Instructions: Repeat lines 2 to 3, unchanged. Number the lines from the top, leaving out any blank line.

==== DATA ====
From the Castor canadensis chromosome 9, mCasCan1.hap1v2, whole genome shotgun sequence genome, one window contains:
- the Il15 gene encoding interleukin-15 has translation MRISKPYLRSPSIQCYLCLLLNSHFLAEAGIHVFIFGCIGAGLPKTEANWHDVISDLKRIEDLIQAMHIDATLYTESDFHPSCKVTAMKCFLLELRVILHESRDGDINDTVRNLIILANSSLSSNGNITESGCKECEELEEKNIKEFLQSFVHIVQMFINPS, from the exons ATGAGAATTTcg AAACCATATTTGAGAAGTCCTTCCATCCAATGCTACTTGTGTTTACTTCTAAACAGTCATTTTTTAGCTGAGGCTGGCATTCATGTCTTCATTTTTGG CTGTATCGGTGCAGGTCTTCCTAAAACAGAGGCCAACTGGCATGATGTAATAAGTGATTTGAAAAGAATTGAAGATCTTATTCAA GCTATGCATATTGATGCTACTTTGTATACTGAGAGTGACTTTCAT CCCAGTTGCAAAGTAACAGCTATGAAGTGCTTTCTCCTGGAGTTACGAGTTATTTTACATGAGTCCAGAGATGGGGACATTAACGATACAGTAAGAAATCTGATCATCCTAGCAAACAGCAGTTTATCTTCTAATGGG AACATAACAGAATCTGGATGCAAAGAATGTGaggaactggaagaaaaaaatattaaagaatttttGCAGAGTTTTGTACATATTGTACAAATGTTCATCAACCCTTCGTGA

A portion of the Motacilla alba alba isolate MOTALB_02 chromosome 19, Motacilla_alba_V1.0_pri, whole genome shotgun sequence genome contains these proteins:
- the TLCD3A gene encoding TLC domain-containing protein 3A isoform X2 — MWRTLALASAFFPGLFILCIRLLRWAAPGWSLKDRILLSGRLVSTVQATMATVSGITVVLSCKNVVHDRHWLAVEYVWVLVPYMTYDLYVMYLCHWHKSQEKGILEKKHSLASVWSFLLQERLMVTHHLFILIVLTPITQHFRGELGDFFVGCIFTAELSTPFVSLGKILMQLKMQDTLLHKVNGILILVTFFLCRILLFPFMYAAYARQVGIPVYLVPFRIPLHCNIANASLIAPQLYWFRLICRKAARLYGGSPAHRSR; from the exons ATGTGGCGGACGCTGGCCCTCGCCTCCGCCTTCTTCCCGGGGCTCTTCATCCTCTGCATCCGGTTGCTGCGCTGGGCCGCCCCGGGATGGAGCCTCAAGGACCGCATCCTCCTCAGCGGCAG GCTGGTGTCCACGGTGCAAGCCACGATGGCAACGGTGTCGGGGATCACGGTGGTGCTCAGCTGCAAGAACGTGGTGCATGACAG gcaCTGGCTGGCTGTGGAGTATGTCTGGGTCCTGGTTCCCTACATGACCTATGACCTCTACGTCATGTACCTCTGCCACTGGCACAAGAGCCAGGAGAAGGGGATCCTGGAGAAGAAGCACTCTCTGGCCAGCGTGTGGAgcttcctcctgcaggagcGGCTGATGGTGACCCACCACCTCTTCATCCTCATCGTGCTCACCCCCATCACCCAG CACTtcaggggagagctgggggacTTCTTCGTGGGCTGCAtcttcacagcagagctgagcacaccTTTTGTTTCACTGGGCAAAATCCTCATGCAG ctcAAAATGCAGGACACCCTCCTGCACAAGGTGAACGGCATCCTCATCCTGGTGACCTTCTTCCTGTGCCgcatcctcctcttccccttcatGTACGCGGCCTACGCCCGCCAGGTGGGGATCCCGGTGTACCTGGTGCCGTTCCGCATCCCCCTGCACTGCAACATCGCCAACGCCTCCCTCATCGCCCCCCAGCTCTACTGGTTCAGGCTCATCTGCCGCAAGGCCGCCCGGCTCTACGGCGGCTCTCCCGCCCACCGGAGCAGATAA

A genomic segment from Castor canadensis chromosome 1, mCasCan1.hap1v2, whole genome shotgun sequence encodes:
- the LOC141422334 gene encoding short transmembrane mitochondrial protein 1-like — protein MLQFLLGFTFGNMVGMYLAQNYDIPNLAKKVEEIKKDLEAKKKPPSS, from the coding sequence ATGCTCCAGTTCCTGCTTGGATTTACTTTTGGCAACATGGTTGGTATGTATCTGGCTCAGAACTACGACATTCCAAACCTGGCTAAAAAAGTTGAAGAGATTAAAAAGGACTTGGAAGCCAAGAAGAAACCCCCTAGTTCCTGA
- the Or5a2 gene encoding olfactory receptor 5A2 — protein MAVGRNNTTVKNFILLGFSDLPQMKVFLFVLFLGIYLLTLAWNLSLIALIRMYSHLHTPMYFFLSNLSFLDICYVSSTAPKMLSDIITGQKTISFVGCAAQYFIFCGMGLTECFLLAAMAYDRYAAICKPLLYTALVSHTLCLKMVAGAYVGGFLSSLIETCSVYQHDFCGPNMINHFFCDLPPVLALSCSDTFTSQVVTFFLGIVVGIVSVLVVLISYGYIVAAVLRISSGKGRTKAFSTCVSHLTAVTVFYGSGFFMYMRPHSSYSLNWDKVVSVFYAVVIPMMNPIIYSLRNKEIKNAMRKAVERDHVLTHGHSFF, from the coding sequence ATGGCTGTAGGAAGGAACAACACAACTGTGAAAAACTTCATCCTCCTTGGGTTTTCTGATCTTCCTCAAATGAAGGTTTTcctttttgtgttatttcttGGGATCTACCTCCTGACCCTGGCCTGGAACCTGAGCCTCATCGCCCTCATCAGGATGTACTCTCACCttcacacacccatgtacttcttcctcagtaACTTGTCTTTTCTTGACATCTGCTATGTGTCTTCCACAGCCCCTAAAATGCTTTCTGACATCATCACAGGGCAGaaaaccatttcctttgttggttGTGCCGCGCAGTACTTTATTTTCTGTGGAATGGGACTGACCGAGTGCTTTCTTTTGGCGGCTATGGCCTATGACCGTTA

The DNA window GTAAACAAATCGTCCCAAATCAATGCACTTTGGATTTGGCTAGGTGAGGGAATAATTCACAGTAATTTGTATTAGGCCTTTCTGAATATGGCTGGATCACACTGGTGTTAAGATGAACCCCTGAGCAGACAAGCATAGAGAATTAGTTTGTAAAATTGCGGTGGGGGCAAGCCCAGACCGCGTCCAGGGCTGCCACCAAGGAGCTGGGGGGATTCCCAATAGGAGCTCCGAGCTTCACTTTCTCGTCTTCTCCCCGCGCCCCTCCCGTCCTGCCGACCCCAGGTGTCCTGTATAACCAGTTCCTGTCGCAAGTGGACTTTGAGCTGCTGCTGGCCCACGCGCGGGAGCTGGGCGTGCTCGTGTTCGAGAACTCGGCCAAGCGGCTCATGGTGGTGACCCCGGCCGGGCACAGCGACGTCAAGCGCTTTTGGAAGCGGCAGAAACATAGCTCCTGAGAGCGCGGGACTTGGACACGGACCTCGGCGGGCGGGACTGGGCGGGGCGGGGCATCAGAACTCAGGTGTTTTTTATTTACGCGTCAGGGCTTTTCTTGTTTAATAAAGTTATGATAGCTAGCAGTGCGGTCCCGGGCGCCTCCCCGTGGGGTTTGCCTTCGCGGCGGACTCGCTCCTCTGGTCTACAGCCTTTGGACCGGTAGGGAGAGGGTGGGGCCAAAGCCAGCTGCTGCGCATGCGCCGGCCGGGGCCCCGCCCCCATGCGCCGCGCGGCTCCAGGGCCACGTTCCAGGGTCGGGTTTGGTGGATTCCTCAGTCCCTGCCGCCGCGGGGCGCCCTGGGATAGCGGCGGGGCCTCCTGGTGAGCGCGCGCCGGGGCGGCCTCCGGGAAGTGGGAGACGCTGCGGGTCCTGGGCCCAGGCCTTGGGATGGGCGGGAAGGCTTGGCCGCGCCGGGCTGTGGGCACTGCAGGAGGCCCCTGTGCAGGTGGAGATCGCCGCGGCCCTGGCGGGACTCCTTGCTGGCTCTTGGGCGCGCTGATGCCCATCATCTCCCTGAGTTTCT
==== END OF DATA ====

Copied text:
- the Il15 gene encoding interleukin-15 has translation MRISKPYLRSPSIQCYLCLLLNSHFLAEAGIHVFIFGCIGAGLPKTEANWHDVISDLKRIEDLIQAMHIDATLYTESDFHPSCKVTAMKCFLLELRVILHESRDGDINDTVRNLIILANSSLSSNGNITESGCKECEELEEKNIKEFLQSFVHIVQMFINPS, from the exons ATGAGAATTTcg AAACCATATTTGAGAAGTCCTTCCATCCAATGCTACTTGTGTTTACTTCTAAACAGTCATTTTTTAGCTGAGGCTGGCATTCATGTCTTCATTTTTGG CTGTATCGGTGCAGGTCTTCCTAAAACAGAGGCCAACTGGCATGATGTAATAAGTGATTTGAAAAGAATTGAAGATCTTATTCAA GCTATGCATATTGATGCTACTTTGTATACTGAGAGTGACTTTCAT CCCAGTTGCAAAGTAACAGCTATGAAGTGCTTTCTCCTGGAGTTACGAGTTATTTTACATGAGTCCAGAGATGGGGACATTAACGATACAGTAAGAAATCTGATCATCCTAGCAAACAGCAGTTTATCTTCTAATGGG AACATAACAGAATCTGGATGCAAAGAATGTGaggaactggaagaaaaaaatattaaagaatttttGCAGAGTTTTGTACATATTGTACAAATGTTCATCAACCCTTCGTGA

A portion of the Motacilla alba alba isolate MOTALB_02 chromosome 19, Motacilla_alba_V1.0_pri, whole genome shotgun sequence genome contains these proteins: